As the summer begins, many city leaders and community activists have begun to prepare for the violence that has unfortunately become routine with the warmer weather.

In the middle of his second term in office, Brooklyn City Council Member Jumaane Williams, who represents the 45th Council District in Brooklyn, has been at the forefront of the fight to put the cap on violence.

While he is concerned about violence across the city, he is particularly concerned about the increase in shootings in Brooklyn, where his district is located, and other hot zones like the Bronx.

During the final weekend of May alone, 13 people were wounded in nine different shooting incidents across the city. Incidents included the shootings of three teenagers.

Williams serves as deputy leader and co-chair of the Council’s Task Force to Combat Gun Violence. His crusade has included declaring June “Gun Violence Awareness Month,” openly condemning violence in the community and hosting a march and resource fair.

“We are at a critical juncture in the city and as a nation, and generations are going to look back and say, ‘What the hell are we doing?’” Williams said in a recent interview with the AmNews. “We have the worst gun violence problem because people in the country have more access to these weapons.”

While Williams believes there is a need for police, he thinks that just sending police into the community is not the only solution. According to Williams, instead of more officers, which could result in mistreatment, resources are what’s really needed.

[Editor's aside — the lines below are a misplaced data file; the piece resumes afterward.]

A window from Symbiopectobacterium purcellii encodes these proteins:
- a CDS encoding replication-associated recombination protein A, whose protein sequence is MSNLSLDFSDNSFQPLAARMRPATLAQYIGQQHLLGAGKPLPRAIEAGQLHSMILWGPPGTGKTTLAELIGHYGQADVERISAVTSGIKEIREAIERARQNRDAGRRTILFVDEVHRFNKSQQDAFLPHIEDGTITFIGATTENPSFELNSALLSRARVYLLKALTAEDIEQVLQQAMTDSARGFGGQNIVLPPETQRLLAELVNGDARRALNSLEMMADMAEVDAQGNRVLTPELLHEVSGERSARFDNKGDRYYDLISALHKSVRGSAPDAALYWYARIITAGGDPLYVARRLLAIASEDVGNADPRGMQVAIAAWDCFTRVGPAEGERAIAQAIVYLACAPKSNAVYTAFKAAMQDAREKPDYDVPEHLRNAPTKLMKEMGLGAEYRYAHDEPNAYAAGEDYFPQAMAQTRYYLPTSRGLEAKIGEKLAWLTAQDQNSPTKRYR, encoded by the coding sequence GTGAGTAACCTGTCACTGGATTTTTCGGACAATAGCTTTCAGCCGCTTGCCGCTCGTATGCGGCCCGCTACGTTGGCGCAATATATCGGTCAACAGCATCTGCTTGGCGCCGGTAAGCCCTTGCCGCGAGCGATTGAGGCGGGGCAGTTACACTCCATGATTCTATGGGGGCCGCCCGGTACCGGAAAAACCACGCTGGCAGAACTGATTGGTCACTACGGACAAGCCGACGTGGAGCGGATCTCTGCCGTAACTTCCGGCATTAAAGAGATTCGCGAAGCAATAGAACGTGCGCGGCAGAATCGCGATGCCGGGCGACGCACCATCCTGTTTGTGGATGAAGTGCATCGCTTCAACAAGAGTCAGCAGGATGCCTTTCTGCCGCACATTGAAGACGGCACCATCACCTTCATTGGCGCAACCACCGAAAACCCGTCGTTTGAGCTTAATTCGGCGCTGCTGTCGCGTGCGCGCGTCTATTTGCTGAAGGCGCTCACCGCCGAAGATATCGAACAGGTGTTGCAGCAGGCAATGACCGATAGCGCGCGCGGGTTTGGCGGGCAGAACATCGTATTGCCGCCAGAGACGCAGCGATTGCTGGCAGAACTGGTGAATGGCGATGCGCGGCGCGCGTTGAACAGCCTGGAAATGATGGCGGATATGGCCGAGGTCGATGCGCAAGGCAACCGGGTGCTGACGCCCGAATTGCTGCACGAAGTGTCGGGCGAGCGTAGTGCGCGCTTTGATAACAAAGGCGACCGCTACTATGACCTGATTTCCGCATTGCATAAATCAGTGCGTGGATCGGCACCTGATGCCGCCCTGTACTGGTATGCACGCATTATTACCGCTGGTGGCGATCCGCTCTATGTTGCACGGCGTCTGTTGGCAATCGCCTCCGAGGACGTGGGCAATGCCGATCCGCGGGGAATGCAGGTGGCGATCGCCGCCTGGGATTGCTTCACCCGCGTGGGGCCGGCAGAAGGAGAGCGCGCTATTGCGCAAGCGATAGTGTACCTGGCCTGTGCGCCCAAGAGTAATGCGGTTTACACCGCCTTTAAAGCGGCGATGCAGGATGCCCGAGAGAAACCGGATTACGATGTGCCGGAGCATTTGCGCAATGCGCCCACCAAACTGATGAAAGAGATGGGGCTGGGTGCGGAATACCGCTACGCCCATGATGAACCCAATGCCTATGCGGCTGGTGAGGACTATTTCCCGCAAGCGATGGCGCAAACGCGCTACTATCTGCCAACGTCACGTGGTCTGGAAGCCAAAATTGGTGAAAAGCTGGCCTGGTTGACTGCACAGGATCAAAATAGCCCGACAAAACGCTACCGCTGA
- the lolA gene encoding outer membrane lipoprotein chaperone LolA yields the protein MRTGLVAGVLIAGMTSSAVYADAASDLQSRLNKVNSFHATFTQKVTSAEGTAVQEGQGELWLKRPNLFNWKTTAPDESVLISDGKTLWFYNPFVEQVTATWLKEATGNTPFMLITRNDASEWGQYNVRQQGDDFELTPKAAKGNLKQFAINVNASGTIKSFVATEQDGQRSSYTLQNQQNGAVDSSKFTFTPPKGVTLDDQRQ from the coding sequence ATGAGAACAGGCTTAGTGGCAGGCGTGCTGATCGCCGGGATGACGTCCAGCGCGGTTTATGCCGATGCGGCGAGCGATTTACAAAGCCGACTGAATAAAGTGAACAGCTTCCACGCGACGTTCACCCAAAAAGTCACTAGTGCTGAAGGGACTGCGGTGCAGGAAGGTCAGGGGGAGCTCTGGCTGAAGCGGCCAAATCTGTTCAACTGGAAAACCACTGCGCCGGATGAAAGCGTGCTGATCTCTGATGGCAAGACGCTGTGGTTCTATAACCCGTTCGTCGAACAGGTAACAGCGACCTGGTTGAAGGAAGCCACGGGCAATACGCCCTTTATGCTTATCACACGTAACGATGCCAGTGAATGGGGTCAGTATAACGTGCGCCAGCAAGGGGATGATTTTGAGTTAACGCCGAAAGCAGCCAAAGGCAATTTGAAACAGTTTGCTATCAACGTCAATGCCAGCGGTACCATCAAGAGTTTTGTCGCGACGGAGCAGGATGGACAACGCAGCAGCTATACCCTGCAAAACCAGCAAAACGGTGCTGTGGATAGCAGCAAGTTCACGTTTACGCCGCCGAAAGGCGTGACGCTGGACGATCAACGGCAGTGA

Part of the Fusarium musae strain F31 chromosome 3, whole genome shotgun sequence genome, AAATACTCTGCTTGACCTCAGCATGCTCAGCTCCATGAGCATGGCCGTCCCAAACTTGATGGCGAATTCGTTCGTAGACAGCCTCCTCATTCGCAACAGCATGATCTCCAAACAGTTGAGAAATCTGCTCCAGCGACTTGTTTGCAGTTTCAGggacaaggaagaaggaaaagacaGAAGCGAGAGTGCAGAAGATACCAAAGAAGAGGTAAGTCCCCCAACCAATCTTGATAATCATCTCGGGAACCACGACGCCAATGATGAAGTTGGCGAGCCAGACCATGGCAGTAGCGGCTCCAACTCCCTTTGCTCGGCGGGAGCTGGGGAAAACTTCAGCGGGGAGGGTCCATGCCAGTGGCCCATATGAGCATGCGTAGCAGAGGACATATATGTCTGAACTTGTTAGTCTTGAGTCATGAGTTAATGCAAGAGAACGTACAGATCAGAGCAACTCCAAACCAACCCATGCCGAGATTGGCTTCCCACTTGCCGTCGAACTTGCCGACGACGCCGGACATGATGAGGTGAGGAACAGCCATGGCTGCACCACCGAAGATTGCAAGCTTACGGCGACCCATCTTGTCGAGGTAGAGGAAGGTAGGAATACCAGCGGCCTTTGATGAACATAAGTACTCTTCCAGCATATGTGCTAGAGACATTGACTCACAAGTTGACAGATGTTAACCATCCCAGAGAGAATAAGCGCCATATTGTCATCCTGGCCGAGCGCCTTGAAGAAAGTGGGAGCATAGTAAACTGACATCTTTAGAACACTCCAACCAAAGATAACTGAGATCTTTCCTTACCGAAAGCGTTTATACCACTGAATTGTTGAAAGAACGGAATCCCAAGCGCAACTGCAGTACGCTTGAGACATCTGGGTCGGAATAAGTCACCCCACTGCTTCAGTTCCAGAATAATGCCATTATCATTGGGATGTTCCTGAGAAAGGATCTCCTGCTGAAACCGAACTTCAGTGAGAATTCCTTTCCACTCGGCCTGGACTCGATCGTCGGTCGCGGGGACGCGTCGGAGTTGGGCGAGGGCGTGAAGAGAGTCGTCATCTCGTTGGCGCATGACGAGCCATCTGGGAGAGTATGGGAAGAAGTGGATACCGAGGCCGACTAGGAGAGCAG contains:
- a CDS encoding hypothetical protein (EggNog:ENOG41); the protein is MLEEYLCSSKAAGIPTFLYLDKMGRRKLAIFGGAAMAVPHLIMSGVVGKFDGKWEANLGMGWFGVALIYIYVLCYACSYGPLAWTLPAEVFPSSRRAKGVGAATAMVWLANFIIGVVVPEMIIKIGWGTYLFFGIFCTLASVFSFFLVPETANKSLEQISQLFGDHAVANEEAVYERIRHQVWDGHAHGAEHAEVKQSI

He recently hosted his fourth annual Not in My Hood Anti-Violence Rally, March and Resource Fair with Council Speaker Melissa Mark-Viverito, Gun Violence Awareness Month co-chair Tamika Mallory and East Flatbush Village.

The march, emceed by Gangstas Making Astronomical Community Changes’ Shanduke McPhatter, led more than 200 community members and advocates through East Flatbush to raise awareness of anti-gun violence initiatives and to bring an end to senseless violence throughout the community.

A resource fair at I.S. 285 Meyer Levin Junior High School was designed as an educational opportunity and included free access to legal services and opportunities for young people to take advantage of educational and employment resources, as well as after-school and summer activities.

“We are trying to raise awareness that everyone has a part to play,” he said. “Government and individuals have a part to play. There are people who care about the people who are dying. The march itself is not going to help solve the problem, but what happens between the marches.”

However, the part that individuals have to play, he says, is getting rid of a culture where people are not willing to speak up about what’s going on.

“As a community, we have to deal with this ‘no snitching’ notion,” Willliams said. “Our community is confused on what snitching is. We have to recognize gun violence as a public health issue.”